Sunday, November 06, 2011
The September Queen by Gillian Bagwell (Guest Post)
The Most Romantic Ride of All Time?
In 1651, an English girl named Jane Lane embarked on a dangerous adventure that not only saved the life of the king but preserved the future of the English monarchy.
Charles and his ragged and outnumbered army knew that all their hopes rested on the outcome of the battle, and Charles thought that for him, the outcome would be “a crown or a coffin.” Their bloody rout ended the Royalist cause. Once Charles had been convinced that the best he could do was survive, he fled as his supporters made a last ferocious stand, and legendarily dashed out the back door of his lodgings as the enemy entered at the front, slipping out the last unguarded city gate.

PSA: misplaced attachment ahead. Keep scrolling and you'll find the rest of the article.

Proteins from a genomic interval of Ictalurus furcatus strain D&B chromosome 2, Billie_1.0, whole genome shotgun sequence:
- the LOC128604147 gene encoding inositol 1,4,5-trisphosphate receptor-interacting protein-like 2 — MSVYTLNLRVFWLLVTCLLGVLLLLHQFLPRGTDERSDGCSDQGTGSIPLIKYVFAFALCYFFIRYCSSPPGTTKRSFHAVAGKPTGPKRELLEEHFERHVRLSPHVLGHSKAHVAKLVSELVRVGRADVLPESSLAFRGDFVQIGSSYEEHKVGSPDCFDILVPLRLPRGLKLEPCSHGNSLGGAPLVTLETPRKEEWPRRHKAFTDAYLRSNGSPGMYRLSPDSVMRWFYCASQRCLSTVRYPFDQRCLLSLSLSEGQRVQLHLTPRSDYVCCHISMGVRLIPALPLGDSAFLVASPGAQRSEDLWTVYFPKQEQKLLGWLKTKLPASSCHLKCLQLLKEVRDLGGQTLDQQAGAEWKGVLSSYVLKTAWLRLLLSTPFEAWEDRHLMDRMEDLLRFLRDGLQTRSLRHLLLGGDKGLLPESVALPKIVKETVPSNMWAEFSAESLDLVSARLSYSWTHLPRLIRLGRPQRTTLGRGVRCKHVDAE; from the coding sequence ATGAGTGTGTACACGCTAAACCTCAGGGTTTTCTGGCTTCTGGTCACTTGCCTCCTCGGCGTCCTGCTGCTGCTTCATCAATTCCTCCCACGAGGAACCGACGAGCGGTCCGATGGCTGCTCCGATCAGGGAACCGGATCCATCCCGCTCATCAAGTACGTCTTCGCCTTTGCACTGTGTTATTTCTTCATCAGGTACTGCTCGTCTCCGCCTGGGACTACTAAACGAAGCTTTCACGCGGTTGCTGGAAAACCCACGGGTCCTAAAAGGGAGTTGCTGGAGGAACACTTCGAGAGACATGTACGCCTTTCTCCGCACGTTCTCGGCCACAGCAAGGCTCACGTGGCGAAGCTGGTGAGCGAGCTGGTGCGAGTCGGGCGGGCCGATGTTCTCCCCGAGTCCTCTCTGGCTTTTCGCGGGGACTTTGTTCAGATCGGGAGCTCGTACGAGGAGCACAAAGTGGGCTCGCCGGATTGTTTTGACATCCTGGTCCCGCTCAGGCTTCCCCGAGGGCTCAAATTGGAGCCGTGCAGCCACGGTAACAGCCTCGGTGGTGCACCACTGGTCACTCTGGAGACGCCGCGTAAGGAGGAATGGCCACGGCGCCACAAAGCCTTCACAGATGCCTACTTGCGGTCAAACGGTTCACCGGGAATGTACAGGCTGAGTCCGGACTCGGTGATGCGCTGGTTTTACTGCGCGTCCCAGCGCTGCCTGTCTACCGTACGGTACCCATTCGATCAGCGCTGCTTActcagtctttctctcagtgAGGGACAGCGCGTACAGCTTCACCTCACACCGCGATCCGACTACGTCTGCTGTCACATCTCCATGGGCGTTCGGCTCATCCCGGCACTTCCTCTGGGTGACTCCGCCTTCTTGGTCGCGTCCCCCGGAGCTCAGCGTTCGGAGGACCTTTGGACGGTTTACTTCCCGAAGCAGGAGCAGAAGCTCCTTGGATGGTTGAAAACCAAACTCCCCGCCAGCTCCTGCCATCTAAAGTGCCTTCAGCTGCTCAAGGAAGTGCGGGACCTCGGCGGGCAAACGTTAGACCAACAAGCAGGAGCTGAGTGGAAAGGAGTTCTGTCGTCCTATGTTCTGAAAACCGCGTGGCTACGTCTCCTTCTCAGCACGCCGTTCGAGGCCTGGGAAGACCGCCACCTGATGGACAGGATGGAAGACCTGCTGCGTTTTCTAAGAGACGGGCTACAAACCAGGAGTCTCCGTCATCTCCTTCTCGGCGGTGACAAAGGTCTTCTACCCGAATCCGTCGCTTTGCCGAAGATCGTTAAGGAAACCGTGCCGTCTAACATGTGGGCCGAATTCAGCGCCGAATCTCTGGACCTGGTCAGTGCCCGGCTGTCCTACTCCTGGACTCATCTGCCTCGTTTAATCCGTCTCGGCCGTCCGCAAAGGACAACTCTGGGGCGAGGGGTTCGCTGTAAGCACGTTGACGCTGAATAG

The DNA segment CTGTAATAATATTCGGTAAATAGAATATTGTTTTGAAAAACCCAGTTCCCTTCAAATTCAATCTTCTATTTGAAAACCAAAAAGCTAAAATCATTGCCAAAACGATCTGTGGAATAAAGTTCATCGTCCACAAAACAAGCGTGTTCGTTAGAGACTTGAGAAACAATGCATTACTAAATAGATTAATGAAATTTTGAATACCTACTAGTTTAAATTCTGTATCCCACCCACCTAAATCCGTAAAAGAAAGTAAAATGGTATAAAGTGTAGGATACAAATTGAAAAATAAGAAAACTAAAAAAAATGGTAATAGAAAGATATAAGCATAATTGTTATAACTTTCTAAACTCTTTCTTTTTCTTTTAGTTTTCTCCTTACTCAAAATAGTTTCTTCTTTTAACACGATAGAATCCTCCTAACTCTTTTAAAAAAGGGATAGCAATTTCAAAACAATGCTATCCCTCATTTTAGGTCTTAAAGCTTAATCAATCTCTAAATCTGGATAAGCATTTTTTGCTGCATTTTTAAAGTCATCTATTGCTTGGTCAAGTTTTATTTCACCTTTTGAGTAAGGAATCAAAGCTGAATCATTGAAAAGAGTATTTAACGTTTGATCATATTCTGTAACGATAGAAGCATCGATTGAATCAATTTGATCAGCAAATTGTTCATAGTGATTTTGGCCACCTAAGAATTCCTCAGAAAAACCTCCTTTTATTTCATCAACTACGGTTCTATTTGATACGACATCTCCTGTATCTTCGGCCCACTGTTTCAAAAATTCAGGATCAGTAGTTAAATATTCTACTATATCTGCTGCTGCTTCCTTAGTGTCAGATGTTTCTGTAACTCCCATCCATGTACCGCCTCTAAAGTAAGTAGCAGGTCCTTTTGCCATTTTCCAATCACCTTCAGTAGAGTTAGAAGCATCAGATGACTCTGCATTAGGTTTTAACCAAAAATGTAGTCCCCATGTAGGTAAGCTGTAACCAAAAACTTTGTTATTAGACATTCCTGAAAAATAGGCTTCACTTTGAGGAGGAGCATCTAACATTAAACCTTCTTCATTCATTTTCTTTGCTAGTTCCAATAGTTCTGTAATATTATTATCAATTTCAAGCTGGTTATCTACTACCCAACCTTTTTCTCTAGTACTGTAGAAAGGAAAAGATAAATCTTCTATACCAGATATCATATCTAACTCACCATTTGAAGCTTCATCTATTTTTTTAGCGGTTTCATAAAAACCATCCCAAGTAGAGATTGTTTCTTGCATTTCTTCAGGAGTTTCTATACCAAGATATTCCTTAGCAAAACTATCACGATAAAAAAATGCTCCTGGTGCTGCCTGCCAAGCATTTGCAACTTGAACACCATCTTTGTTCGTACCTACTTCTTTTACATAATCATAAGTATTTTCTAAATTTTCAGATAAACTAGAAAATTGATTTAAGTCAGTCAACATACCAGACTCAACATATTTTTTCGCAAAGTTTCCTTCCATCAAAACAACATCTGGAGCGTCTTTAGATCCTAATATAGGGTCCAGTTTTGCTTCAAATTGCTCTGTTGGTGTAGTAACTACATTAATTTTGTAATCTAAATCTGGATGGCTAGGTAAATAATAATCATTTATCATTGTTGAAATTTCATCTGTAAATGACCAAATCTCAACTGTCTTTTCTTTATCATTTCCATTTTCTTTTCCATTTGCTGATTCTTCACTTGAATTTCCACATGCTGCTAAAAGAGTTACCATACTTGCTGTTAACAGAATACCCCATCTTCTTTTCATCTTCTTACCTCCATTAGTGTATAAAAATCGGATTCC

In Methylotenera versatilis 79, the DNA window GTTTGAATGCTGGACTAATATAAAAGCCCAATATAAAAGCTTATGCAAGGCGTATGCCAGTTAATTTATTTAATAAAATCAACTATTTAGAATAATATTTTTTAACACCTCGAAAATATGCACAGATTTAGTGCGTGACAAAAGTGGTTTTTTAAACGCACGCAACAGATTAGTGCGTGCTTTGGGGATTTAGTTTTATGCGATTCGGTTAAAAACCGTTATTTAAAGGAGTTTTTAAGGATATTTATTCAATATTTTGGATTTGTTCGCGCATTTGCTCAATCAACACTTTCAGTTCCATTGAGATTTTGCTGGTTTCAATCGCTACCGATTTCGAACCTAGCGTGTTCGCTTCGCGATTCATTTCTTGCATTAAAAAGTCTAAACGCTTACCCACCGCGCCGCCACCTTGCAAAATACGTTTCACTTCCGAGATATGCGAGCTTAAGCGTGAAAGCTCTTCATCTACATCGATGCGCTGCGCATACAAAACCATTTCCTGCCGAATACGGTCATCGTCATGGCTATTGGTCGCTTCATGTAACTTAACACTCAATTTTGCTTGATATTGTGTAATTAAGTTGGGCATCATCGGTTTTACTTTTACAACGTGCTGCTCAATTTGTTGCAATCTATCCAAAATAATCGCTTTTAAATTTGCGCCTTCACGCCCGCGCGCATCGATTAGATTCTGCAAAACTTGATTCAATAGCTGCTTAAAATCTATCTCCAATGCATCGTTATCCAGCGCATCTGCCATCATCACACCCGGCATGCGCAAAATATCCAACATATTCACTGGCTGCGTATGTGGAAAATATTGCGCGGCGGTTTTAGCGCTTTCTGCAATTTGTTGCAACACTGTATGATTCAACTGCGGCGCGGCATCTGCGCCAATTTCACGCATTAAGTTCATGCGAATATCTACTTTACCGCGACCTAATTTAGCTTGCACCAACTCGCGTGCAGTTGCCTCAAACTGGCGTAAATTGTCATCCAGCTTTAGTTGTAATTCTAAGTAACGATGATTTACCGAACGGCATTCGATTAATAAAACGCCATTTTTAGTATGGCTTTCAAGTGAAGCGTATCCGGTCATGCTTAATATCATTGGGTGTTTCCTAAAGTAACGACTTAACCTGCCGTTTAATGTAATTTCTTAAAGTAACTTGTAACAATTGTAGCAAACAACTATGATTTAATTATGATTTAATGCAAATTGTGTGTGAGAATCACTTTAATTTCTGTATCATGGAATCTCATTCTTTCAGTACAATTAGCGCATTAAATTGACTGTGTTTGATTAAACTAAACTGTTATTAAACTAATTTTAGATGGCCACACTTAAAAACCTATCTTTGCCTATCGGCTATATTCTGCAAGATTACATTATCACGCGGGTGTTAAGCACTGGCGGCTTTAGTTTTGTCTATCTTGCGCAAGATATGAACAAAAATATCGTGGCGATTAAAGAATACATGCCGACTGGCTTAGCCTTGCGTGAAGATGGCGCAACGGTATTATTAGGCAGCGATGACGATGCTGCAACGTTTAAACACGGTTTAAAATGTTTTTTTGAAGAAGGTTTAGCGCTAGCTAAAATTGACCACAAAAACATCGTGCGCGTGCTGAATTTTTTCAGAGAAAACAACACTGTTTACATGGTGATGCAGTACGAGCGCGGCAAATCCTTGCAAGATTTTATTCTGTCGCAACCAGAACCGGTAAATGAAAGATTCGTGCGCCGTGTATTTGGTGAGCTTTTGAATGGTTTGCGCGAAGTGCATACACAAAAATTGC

One of Charles’s companions during his flight from Worcester was the Earl of Derby, who had recently been sheltered at a house called Boscobel in Shropshire. He suggested that the king might hide there until he could find a way out of England.
It was an improbable scheme. Charles was six feet two inches tall and very dark complexioned, not at all common looking for an Englishman of that time. And yet time after time he rode right under the noses of Roundhead soldiers without being recognized.
I learned about Jane Lane from Derek Wilson’s book All the King’s Women, and was convinced by the evidence he presented for his belief that Jane and the king became lovers when they were in each other’s company, in close physical contact, and in perilous circumstances from September 9 to September 18, 1651.
The time that Charles spent on the run was an enormously formative experience, he told the story for the rest of his life, and Jane was clearly someone who he regarded with respect and affection until his death.